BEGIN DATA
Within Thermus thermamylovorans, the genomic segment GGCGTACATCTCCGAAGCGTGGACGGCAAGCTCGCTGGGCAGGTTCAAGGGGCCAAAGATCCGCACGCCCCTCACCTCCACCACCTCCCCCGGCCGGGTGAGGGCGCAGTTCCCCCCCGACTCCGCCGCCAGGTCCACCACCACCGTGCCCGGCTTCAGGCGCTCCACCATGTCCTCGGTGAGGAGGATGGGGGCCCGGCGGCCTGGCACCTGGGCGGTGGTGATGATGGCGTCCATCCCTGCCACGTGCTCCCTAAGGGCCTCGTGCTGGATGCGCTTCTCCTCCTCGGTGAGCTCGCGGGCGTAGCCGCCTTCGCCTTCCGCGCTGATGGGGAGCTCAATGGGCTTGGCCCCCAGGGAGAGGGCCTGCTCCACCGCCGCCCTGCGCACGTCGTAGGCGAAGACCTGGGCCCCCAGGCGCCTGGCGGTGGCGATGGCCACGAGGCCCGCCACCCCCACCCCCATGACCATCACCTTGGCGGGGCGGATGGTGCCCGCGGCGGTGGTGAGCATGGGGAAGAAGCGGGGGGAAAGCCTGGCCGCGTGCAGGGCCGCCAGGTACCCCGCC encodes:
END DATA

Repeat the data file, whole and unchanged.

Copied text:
Within Thermus thermamylovorans, the genomic segment GGCGTACATCTCCGAAGCGTGGACGGCAAGCTCGCTGGGCAGGTTCAAGGGGCCAAAGATCCGCACGCCCCTCACCTCCACCACCTCCCCCGGCCGGGTGAGGGCGCAGTTCCCCCCCGACTCCGCCGCCAGGTCCACCACCACCGTGCCCGGCTTCAGGCGCTCCACCATGTCCTCGGTGAGGAGGATGGGGGCCCGGCGGCCTGGCACCTGGGCGGTGGTGATGATGGCGTCCATCCCTGCCACGTGCTCCCTAAGGGCCTCGTGCTGGATGCGCTTCTCCTCCTCGGTGAGCTCGCGGGCGTAGCCGCCTTCGCCTTCCGCGCTGATGGGGAGCTCAATGGGCTTGGCCCCCAGGGAGAGGGCCTGCTCCACCGCCGCCCTGCGCACGTCGTAGGCGAAGACCTGGGCCCCCAGGCGCCTGGCGGTGGCGATGGCCACGAGGCCCGCCACCCCCACCCCCATGACCATCACCTTGGCGGGGCGGATGGTGCCCGCGGCGGTGGTGAGCATGGGGAAGAAGCGGGGGGAAAGCCTGGCCGCGTGCAGGGCCGCCAGGTACCCCGCC encodes: